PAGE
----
A project of a special kind
In autumn 2015, the Universitätsarchiv Würzburg initiated, together with the presidential office, a special project to reprocess the history of the Julius-Maximilians-Universität. This time, the project should not take place within the framework of publications and online releases, lectures and exhibitions, but in the midst of Würzburg, freely accessible for all citizens. On well-arranged Plaques of Honour there are various personalities of the history of the University displayed, with some of them having a reputation that exceed national borders – like Wilhelm Conrad Röntgen -, and others being indispensable for their discipline, without being known to the public – like for example the linguist Matthias Lexer. In addition to the portrait, the Plaques offer a short overview of the most important data of each scholar and a QR-Code, with which interested readers can receive additional information.
The Number of Plaques grows steadily
By now, nearly fifty Plaques of Honour have found their place in Würzburg and give pedestrians the chance to see in passing, that here once was living a personality, that changed the world with his or her scientific achievement. The plaques are favourably placed at former dwellings of the scholars, but in exceptional cases can also be found at their places of work. Through this approach, the personalities are integrated into the cityscape and give a face to the scientific success of Würzburger scientists.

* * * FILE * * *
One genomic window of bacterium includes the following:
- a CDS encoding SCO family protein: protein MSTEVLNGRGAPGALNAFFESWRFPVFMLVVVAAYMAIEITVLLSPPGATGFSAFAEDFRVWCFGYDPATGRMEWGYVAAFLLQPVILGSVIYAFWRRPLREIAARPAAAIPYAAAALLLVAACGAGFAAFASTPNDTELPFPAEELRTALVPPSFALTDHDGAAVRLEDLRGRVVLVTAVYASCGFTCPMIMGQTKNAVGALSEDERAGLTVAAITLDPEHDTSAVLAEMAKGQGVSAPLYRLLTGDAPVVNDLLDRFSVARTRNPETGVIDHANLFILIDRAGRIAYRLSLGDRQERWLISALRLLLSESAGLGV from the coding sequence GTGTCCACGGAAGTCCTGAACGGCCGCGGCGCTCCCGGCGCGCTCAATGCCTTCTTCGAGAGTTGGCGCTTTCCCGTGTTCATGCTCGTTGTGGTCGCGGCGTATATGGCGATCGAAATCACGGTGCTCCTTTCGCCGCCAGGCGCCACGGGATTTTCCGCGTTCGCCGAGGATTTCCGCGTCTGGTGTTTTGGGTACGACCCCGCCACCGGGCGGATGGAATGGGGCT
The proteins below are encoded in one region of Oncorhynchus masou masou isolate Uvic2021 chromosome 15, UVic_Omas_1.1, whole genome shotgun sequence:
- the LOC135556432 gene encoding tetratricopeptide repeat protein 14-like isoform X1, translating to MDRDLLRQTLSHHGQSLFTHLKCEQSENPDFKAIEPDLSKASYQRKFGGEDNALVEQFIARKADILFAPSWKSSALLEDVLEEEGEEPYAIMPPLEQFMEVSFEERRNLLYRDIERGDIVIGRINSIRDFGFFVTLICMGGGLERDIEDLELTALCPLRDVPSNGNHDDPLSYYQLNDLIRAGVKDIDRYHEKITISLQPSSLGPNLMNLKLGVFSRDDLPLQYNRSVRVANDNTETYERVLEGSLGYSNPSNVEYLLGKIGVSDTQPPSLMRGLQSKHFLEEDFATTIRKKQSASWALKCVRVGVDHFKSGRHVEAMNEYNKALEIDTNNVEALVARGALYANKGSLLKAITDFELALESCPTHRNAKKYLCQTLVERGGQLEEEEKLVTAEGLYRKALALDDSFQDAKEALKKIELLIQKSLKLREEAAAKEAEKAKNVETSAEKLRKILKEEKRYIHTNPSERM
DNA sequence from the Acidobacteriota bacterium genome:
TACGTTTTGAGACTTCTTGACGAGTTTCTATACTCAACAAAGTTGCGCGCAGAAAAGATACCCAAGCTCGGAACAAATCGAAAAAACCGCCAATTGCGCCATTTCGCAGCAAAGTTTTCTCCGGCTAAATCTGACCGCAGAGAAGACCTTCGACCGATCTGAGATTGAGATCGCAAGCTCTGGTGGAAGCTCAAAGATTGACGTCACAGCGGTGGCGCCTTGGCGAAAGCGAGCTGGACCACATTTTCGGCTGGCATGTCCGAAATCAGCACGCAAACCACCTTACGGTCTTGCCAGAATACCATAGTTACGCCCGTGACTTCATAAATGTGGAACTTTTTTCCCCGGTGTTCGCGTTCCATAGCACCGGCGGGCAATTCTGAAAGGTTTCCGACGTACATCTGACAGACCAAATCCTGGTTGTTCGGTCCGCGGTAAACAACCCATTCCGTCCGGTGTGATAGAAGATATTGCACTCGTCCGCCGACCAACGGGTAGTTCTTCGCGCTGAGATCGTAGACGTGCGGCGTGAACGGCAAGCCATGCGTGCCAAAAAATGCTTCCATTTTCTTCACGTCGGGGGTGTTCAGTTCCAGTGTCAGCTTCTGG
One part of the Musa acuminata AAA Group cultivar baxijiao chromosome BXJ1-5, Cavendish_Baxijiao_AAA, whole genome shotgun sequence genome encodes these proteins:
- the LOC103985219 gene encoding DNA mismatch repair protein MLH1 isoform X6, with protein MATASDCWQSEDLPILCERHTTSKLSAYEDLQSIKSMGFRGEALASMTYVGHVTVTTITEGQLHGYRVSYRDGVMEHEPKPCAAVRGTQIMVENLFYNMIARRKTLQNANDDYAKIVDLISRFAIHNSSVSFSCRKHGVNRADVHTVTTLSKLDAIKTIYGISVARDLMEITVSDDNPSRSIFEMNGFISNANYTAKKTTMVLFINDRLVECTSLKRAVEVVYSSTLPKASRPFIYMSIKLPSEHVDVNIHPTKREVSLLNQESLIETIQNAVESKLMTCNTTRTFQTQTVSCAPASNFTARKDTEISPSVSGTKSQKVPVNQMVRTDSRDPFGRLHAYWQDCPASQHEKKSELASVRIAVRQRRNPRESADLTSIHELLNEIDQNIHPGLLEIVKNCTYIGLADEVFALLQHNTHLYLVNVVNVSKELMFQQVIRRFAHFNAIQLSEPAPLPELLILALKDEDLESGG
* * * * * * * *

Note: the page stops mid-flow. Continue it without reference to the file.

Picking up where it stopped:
A wish becomes an initiative
The initiative to this action came from three former professors of the Julius-Maximilians-Universität – Horst Brunner, Walter Eykmann and August Heidland. “In the 19th Century, Würzburg was a Mecca of medical science, but until recently there were no Plaques of Honour about it at all”, said August Heidland. In Göttingen, by contrast, there are more than 300 of such plaques, according to the professor, and they are also present in the cityscape of Jena or Vienna.
Hundreds of Scholars – how to make the right choice?
The selection of individual scholars is carried out through several aspects. Firstly, all scientific disciplines should be represented equally strong. Secondly, the scientific achievements, not the political engagement, should be brought to focus. Therefore, politically burdened individuals, that possibly made huge achievements for science, cannot be taken into account. Apart from a few exceptions, like the current Nobel laureates, living scholars will not be honoured, as the complete works of their scientific activity will be considered retrospectively.
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Julius-Maximilians Universität Würzburg